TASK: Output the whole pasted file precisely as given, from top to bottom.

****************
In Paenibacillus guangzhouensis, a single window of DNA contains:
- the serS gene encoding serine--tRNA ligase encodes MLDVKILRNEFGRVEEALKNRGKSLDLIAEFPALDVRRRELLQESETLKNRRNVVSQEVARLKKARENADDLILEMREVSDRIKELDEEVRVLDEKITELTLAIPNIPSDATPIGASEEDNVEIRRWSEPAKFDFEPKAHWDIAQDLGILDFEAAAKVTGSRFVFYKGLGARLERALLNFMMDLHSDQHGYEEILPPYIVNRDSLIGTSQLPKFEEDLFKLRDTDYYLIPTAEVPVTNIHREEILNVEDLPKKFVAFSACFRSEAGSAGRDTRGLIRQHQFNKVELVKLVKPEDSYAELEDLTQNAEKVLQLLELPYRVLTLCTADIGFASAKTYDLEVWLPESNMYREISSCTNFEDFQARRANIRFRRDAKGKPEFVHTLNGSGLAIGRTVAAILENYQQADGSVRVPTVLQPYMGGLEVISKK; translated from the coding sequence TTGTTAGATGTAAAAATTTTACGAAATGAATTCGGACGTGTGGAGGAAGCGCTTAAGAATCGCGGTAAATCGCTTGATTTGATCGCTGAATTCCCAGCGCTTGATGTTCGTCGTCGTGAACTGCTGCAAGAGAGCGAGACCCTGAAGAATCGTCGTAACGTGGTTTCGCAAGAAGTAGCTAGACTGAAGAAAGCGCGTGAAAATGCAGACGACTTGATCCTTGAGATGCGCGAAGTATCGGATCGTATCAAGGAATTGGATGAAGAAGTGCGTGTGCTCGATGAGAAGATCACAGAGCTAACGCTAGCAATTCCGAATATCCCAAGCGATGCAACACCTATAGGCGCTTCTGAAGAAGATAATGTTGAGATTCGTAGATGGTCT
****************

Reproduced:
In Paenibacillus guangzhouensis, a single window of DNA contains:
- the serS gene encoding serine--tRNA ligase encodes MLDVKILRNEFGRVEEALKNRGKSLDLIAEFPALDVRRRELLQESETLKNRRNVVSQEVARLKKARENADDLILEMREVSDRIKELDEEVRVLDEKITELTLAIPNIPSDATPIGASEEDNVEIRRWSEPAKFDFEPKAHWDIAQDLGILDFEAAAKVTGSRFVFYKGLGARLERALLNFMMDLHSDQHGYEEILPPYIVNRDSLIGTSQLPKFEEDLFKLRDTDYYLIPTAEVPVTNIHREEILNVEDLPKKFVAFSACFRSEAGSAGRDTRGLIRQHQFNKVELVKLVKPEDSYAELEDLTQNAEKVLQLLELPYRVLTLCTADIGFASAKTYDLEVWLPESNMYREISSCTNFEDFQARRANIRFRRDAKGKPEFVHTLNGSGLAIGRTVAAILENYQQADGSVRVPTVLQPYMGGLEVISKK; translated from the coding sequence TTGTTAGATGTAAAAATTTTACGAAATGAATTCGGACGTGTGGAGGAAGCGCTTAAGAATCGCGGTAAATCGCTTGATTTGATCGCTGAATTCCCAGCGCTTGATGTTCGTCGTCGTGAACTGCTGCAAGAGAGCGAGACCCTGAAGAATCGTCGTAACGTGGTTTCGCAAGAAGTAGCTAGACTGAAGAAAGCGCGTGAAAATGCAGACGACTTGATCCTTGAGATGCGCGAAGTATCGGATCGTATCAAGGAATTGGATGAAGAAGTGCGTGTGCTCGATGAGAAGATCACAGAGCTAACGCTAGCAATTCCGAATATCCCAAGCGATGCAACACCTATAGGCGCTTCTGAAGAAGATAATGTTGAGATTCGTAGATGGTCT